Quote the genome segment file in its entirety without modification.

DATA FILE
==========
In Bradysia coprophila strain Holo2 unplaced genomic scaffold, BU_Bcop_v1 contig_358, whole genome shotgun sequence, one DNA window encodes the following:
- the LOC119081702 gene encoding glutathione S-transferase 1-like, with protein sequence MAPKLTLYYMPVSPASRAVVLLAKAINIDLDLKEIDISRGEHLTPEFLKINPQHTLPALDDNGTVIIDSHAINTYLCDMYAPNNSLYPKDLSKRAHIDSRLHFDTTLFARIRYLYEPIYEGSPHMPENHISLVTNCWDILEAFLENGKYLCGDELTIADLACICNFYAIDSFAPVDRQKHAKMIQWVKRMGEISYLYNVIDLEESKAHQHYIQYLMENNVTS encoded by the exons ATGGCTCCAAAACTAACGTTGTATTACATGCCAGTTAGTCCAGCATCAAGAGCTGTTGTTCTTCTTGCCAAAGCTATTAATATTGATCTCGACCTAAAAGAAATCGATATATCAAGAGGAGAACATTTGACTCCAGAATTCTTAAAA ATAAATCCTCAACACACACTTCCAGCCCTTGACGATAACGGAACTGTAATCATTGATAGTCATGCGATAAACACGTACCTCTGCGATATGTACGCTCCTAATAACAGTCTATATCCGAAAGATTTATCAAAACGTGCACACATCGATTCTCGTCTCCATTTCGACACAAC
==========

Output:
In Bradysia coprophila strain Holo2 unplaced genomic scaffold, BU_Bcop_v1 contig_358, whole genome shotgun sequence, one DNA window encodes the following:
- the LOC119081702 gene encoding glutathione S-transferase 1-like, with protein sequence MAPKLTLYYMPVSPASRAVVLLAKAINIDLDLKEIDISRGEHLTPEFLKINPQHTLPALDDNGTVIIDSHAINTYLCDMYAPNNSLYPKDLSKRAHIDSRLHFDTTLFARIRYLYEPIYEGSPHMPENHISLVTNCWDILEAFLENGKYLCGDELTIADLACICNFYAIDSFAPVDRQKHAKMIQWVKRMGEISYLYNVIDLEESKAHQHYIQYLMENNVTS encoded by the exons ATGGCTCCAAAACTAACGTTGTATTACATGCCAGTTAGTCCAGCATCAAGAGCTGTTGTTCTTCTTGCCAAAGCTATTAATATTGATCTCGACCTAAAAGAAATCGATATATCAAGAGGAGAACATTTGACTCCAGAATTCTTAAAA ATAAATCCTCAACACACACTTCCAGCCCTTGACGATAACGGAACTGTAATCATTGATAGTCATGCGATAAACACGTACCTCTGCGATATGTACGCTCCTAATAACAGTCTATATCCGAAAGATTTATCAAAACGTGCACACATCGATTCTCGTCTCCATTTCGACACAAC